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Snappy Workflow secures $105K prototype grant to pioneer life-saving energy tech from Midwest

Previously posted on Startland News

KEARNEY, Nebraska — Funding to further develop technology to prevent power outages and wildfires is expected to help Snappy Workflow scale nationally, said Dusty Birge.

A $105,000 prototype grant from the Nebraska Department of Economic Development builds on the Kearney startup’s momentum in 2022, which included a million-dollar round with backing for Nebraska investors, said Birge, CEO and president of Snappy Workflow.

Five Nebraska power districts participated in a pilot program this summer to validate thermal inspection technology being created by the startup.

Dusty Birge, Snappy Workflow

“With this new grant we are awarded, we are actively seeking municipalities and other utilities to join us as we test additional technology in 2023,” Birge said. “It’s a pleasure and objective of ours to work with proactive organizations looking to challenge the limits of technology, and pioneer it right here in Nebraska.”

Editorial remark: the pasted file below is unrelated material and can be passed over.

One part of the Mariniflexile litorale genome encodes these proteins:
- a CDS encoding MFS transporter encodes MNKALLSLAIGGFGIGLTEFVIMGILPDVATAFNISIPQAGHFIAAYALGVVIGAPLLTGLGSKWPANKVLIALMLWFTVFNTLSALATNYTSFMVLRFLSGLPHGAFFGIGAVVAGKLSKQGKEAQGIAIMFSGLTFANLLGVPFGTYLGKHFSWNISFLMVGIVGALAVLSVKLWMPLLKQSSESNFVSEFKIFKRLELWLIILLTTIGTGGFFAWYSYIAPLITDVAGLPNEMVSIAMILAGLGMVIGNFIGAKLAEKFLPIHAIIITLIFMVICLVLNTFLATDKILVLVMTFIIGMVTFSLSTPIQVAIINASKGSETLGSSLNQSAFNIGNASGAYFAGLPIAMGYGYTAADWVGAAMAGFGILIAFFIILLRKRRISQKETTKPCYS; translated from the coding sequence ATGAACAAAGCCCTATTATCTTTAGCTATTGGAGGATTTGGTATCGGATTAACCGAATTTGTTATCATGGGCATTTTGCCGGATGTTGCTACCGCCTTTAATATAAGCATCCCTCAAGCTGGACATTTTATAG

Utilities have multiple inspection methodologies to maintain their system, but nothing of this scale has been attempted, Birge said, noting Snappy Workflow is creating a method to cost effectively enable a system wide patrol in less than a month in search of issues that cause power outages and wildfires.

Click here to learn more about Snappy Workflow and its automated line patrol and thermal inspections technology.

“Even though Nebraska has one of the most reliable electric grids in the nation, it was impressive to still have Nebraska utilities partner with us to validate this concept, pushing further for even more system reliability and safety,” he said.

Thermography technology visualizes temperature, which is invisible to the human eye. When components began to fail, a thermal camera can detect this abnormal condition and utilities can proactively make repairs before the system experiences an outage, or even a wildfire because of component failure.

The Snappy Workflow pilot program concluded a 1,200 mile patrol in only six nights, inspecting 17,650 poles and yielded nearly 300 thermal anomalies, according to the company.

“AI-based computer vision is a powerful tool for automatic line inspection,” said Ben Cook, CEO of Sparrow Computing, helped Snappy Workflow with the computer vision challenges. “The more miles we drive, the better it gets. We were able to create an exceptional model that was very effective for this project.”


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